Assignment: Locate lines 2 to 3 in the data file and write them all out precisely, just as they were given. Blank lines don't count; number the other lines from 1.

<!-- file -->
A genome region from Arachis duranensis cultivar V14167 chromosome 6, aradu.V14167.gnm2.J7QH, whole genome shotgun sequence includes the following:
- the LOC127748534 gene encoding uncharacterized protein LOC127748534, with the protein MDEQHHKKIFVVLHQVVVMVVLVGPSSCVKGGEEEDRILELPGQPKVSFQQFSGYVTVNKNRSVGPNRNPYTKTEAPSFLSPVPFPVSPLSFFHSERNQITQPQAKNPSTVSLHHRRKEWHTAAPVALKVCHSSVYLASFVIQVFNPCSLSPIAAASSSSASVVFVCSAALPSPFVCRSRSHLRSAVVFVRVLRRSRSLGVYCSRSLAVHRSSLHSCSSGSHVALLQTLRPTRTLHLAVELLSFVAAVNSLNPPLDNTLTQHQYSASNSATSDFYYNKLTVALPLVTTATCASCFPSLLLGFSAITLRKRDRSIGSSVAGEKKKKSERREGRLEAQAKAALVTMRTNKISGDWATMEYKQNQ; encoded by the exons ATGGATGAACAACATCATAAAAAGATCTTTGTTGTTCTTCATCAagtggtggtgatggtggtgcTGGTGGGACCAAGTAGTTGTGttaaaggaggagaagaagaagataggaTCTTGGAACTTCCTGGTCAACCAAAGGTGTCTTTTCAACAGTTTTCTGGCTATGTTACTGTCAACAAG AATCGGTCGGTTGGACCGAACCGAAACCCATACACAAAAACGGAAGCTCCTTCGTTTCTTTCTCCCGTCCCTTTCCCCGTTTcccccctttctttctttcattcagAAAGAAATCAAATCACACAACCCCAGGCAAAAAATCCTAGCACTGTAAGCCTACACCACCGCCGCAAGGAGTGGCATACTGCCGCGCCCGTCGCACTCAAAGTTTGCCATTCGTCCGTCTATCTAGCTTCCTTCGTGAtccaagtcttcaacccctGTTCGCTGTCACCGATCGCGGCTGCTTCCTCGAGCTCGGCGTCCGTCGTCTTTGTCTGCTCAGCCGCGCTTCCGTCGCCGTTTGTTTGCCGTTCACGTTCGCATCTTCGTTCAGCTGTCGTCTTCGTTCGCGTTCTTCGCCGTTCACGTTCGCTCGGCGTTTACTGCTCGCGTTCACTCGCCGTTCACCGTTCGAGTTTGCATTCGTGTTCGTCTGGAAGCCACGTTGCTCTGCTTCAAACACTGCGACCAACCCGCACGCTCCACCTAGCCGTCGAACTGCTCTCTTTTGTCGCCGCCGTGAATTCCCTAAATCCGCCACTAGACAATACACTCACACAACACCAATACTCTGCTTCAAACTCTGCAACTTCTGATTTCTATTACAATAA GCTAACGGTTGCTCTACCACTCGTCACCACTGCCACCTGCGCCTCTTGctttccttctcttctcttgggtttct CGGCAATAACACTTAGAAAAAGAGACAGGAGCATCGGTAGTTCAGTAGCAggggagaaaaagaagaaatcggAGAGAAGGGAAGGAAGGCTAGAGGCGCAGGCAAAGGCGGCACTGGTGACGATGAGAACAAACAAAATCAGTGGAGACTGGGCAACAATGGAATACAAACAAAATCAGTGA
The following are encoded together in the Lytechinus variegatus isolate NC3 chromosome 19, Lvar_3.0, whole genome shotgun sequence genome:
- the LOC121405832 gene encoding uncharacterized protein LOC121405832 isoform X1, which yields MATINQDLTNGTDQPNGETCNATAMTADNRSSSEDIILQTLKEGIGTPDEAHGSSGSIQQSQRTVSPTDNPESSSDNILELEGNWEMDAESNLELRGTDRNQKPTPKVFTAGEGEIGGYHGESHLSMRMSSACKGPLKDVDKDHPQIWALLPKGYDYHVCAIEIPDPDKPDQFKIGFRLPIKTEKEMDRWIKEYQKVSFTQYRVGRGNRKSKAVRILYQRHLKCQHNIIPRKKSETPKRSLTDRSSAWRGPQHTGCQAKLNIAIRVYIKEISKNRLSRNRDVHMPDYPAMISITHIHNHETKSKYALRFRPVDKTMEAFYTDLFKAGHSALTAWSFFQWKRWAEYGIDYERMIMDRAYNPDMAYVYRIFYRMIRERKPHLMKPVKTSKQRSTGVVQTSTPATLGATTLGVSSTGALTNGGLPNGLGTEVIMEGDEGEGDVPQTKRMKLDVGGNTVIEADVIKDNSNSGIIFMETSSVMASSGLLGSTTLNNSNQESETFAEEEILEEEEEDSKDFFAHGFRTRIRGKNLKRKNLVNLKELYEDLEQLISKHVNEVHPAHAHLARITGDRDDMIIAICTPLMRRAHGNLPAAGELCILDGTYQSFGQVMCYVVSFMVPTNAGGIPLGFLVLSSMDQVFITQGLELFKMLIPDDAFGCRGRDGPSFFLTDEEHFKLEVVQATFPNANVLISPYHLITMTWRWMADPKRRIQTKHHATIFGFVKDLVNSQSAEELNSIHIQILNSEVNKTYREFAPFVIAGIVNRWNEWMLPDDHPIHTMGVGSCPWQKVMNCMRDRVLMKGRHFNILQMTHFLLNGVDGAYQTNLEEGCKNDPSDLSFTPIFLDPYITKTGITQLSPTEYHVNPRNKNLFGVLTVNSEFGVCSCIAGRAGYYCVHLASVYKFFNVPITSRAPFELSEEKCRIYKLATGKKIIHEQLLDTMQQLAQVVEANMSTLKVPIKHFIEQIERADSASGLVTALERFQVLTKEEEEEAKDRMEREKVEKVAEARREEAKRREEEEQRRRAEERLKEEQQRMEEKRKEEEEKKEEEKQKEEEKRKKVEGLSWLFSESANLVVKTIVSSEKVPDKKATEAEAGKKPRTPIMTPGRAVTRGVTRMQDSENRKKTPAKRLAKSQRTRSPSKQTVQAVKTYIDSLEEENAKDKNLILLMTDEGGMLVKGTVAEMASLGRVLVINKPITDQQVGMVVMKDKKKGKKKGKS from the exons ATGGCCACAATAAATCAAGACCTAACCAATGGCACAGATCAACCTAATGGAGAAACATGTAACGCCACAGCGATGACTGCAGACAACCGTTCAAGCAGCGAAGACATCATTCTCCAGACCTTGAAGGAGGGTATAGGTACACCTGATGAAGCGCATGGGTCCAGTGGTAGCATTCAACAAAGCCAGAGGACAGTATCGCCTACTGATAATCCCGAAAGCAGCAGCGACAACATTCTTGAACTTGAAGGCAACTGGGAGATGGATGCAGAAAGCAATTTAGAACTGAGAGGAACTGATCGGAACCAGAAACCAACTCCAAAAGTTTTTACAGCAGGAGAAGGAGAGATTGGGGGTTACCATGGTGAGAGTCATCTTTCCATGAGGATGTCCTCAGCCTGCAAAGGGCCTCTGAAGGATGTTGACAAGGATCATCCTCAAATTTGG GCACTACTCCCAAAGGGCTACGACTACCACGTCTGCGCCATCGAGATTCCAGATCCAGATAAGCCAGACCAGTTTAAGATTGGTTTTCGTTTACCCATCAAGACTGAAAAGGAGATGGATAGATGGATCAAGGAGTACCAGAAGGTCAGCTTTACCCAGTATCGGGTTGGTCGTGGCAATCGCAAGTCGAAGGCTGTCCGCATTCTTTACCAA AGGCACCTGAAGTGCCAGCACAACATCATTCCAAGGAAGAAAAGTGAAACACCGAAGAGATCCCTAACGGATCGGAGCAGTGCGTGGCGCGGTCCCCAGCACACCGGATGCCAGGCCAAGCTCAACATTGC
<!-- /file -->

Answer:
- the LOC127748534 gene encoding uncharacterized protein LOC127748534, with the protein MDEQHHKKIFVVLHQVVVMVVLVGPSSCVKGGEEEDRILELPGQPKVSFQQFSGYVTVNKNRSVGPNRNPYTKTEAPSFLSPVPFPVSPLSFFHSERNQITQPQAKNPSTVSLHHRRKEWHTAAPVALKVCHSSVYLASFVIQVFNPCSLSPIAAASSSSASVVFVCSAALPSPFVCRSRSHLRSAVVFVRVLRRSRSLGVYCSRSLAVHRSSLHSCSSGSHVALLQTLRPTRTLHLAVELLSFVAAVNSLNPPLDNTLTQHQYSASNSATSDFYYNKLTVALPLVTTATCASCFPSLLLGFSAITLRKRDRSIGSSVAGEKKKKSERREGRLEAQAKAALVTMRTNKISGDWATMEYKQNQ; encoded by the exons ATGGATGAACAACATCATAAAAAGATCTTTGTTGTTCTTCATCAagtggtggtgatggtggtgcTGGTGGGACCAAGTAGTTGTGttaaaggaggagaagaagaagataggaTCTTGGAACTTCCTGGTCAACCAAAGGTGTCTTTTCAACAGTTTTCTGGCTATGTTACTGTCAACAAG AATCGGTCGGTTGGACCGAACCGAAACCCATACACAAAAACGGAAGCTCCTTCGTTTCTTTCTCCCGTCCCTTTCCCCGTTTcccccctttctttctttcattcagAAAGAAATCAAATCACACAACCCCAGGCAAAAAATCCTAGCACTGTAAGCCTACACCACCGCCGCAAGGAGTGGCATACTGCCGCGCCCGTCGCACTCAAAGTTTGCCATTCGTCCGTCTATCTAGCTTCCTTCGTGAtccaagtcttcaacccctGTTCGCTGTCACCGATCGCGGCTGCTTCCTCGAGCTCGGCGTCCGTCGTCTTTGTCTGCTCAGCCGCGCTTCCGTCGCCGTTTGTTTGCCGTTCACGTTCGCATCTTCGTTCAGCTGTCGTCTTCGTTCGCGTTCTTCGCCGTTCACGTTCGCTCGGCGTTTACTGCTCGCGTTCACTCGCCGTTCACCGTTCGAGTTTGCATTCGTGTTCGTCTGGAAGCCACGTTGCTCTGCTTCAAACACTGCGACCAACCCGCACGCTCCACCTAGCCGTCGAACTGCTCTCTTTTGTCGCCGCCGTGAATTCCCTAAATCCGCCACTAGACAATACACTCACACAACACCAATACTCTGCTTCAAACTCTGCAACTTCTGATTTCTATTACAATAA GCTAACGGTTGCTCTACCACTCGTCACCACTGCCACCTGCGCCTCTTGctttccttctcttctcttgggtttct CGGCAATAACACTTAGAAAAAGAGACAGGAGCATCGGTAGTTCAGTAGCAggggagaaaaagaagaaatcggAGAGAAGGGAAGGAAGGCTAGAGGCGCAGGCAAAGGCGGCACTGGTGACGATGAGAACAAACAAAATCAGTGGAGACTGGGCAACAATGGAATACAAACAAAATCAGTGA
The following are encoded together in the Lytechinus variegatus isolate NC3 chromosome 19, Lvar_3.0, whole genome shotgun sequence genome: